Cafiero announces the establishment of the Peronist Renewal movement on 9 September 1982.

Governor of Buenos Aires

He founded the Movement for Unity, Solidarity and Organization in September 1982, a reformist faction of the Justicialist Party, ahead of the 1983 return of democracy. The group, known as Renovación Peronista (Peronist Renewal), was defeated in the party's September 1983 nominating convention, however, by more conservative figures supported by Lorenzo Miguel of the Steelworkers' Union. Cafiero was elected to the Argentine Chamber of Deputies in 1985, and in 1987, Governor of Buenos Aires Province. Elected President of the Justicialist Party National Council, he ran in the May 1988 primary election for the upcoming presidential campaign. He failed to regain the support of the CGT, or to sway delegates from the smaller provinces, and lost to less well-known Carlos Menem, who subsequently won the 1989 general election.

Later career

Menem appointed Cafiero Ambassador to Chile in 1992, and Cafiero returned to elected office as a Senator in 1993. He took part in the convention negotiating the 1994 amendment of the Argentine Constitution, which allowed for Menem's re-election. The amended Argentine Constitution included article 129, which guaranteed Buenos Aires greater self-governance. The Indentente (appointed Mayor) was replaced by a Jefe de Gobierno (elected Mayor), and the city council by the Buenos Aires City Legislature. Shortly before the historic, June 30, 1996, elections to these posts, however, Senator Cafiero succeeded in limiting the city's autonomy by advancing National Law 24.588, which reserved control of the Argentine Federal Police (the federally administered city force), the Port of Buenos Aires and other faculties to the national government. The controversial bill, popularly known afterward as Ley Cafiero (the "Cafiero Law") was signed in 1996 by President Menem, remaining a sticking point between successive Presidents (most of whom have been Peronist) and Buenos Aires Mayors (none of whom have been).[6]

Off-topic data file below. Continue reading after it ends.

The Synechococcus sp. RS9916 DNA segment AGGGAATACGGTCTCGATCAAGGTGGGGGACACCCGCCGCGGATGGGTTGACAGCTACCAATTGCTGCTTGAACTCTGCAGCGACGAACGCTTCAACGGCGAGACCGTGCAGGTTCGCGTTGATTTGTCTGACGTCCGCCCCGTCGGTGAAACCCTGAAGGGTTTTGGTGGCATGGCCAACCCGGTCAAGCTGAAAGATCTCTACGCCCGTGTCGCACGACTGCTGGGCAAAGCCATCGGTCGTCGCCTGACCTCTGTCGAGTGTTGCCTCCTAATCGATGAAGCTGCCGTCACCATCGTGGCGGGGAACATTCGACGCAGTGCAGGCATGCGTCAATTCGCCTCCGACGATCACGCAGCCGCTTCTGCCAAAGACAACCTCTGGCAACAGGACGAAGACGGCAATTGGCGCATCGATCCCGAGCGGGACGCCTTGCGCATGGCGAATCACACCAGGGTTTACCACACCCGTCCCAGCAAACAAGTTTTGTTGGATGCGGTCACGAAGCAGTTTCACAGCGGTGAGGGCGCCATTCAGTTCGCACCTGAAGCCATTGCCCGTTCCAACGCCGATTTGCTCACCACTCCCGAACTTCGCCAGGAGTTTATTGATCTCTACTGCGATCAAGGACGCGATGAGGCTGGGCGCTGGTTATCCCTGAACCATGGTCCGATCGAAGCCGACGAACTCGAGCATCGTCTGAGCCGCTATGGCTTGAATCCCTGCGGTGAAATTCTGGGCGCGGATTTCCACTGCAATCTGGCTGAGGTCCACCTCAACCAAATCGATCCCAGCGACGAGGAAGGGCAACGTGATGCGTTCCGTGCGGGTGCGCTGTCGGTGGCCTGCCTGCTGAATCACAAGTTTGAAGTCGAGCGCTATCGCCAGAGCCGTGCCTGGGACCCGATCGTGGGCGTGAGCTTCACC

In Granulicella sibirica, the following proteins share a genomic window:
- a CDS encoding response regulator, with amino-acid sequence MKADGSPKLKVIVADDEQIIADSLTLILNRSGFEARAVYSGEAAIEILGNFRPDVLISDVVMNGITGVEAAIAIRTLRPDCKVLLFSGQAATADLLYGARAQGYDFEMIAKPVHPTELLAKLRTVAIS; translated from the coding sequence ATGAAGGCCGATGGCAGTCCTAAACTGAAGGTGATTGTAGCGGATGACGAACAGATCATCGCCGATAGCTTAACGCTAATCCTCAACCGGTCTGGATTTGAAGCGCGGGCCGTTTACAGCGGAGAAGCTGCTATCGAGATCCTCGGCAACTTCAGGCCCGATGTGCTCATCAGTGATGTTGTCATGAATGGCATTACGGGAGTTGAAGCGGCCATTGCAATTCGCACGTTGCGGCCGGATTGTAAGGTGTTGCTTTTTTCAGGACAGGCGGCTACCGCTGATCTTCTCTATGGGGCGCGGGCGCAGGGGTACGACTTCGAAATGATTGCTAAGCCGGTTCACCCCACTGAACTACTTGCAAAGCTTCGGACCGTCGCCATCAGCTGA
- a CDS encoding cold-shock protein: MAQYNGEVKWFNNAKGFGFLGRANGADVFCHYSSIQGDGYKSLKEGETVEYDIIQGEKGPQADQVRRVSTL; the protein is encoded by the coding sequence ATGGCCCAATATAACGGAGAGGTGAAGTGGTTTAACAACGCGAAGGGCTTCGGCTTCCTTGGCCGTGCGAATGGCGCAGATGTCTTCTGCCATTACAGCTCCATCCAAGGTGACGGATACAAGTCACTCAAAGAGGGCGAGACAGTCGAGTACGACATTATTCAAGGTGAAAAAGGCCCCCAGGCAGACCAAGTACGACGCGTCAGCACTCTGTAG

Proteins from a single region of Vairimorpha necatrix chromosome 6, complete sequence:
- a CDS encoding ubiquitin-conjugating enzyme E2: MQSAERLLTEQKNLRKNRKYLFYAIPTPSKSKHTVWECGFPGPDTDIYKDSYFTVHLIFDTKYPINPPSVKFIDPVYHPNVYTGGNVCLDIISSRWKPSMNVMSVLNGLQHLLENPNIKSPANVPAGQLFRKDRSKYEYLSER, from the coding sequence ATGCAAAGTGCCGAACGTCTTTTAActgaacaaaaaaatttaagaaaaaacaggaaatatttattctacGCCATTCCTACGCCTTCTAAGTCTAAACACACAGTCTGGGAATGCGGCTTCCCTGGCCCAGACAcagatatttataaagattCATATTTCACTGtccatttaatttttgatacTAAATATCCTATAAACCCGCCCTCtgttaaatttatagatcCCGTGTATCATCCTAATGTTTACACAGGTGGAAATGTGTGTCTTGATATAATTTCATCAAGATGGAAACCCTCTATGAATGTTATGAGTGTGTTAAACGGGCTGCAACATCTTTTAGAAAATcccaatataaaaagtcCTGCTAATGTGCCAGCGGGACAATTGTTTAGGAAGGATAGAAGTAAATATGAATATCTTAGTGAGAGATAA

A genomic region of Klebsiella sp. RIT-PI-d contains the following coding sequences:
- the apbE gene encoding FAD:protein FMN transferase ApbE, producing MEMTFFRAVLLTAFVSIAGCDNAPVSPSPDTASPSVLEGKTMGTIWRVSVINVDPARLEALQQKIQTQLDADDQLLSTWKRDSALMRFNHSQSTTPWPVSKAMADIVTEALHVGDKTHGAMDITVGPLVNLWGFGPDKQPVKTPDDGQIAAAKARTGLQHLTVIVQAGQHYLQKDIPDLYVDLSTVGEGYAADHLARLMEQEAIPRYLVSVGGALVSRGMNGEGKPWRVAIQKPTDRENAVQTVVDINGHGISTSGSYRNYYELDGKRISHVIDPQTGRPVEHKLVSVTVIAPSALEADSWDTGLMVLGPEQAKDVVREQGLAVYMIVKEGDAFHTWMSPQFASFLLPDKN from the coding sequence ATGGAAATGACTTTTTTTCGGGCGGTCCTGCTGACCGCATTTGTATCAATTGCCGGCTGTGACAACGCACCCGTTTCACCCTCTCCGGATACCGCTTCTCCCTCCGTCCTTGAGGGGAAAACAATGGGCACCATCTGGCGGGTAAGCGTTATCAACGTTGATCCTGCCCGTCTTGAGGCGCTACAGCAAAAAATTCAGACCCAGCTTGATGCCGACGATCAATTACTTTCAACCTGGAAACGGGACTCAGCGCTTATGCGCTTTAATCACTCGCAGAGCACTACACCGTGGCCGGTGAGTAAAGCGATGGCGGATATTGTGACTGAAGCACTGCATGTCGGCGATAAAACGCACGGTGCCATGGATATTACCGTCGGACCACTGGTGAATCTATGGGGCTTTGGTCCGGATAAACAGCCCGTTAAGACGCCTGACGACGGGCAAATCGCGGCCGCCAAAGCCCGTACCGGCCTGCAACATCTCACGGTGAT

Cafiero was re-elected as Senator in 2001. The aging lawmaker, who had severe hearing loss by then, took leave to act as Cabinet Chief during the transitional presidency of Eduardo Camaño (2001–02), returning to the Senate and retiring in 2005.

Cafiero was formally accused in 2006, along with Isabel Perón and several of her former ministers, of involvement in the forced disappearance of a minor in 1976. President Isabel Perón and her cabinet had signed decrees on October 6, 1975, ordering "military and security operations that may be needed to annihilate subversive elements throughout the territory of the country" (see Dirty War for historical context).[7] Cafiero, during the Trial of the Juntas in 1985, had stated that the Isabel Perón government (which presided over the early phase of the Dirty War) believed that common police tactics were not enough to combat the guerrilla threat, and that he learned of human rights violations committed at the time only after Perón's overthrow in the March 1976 coup d'état.[8]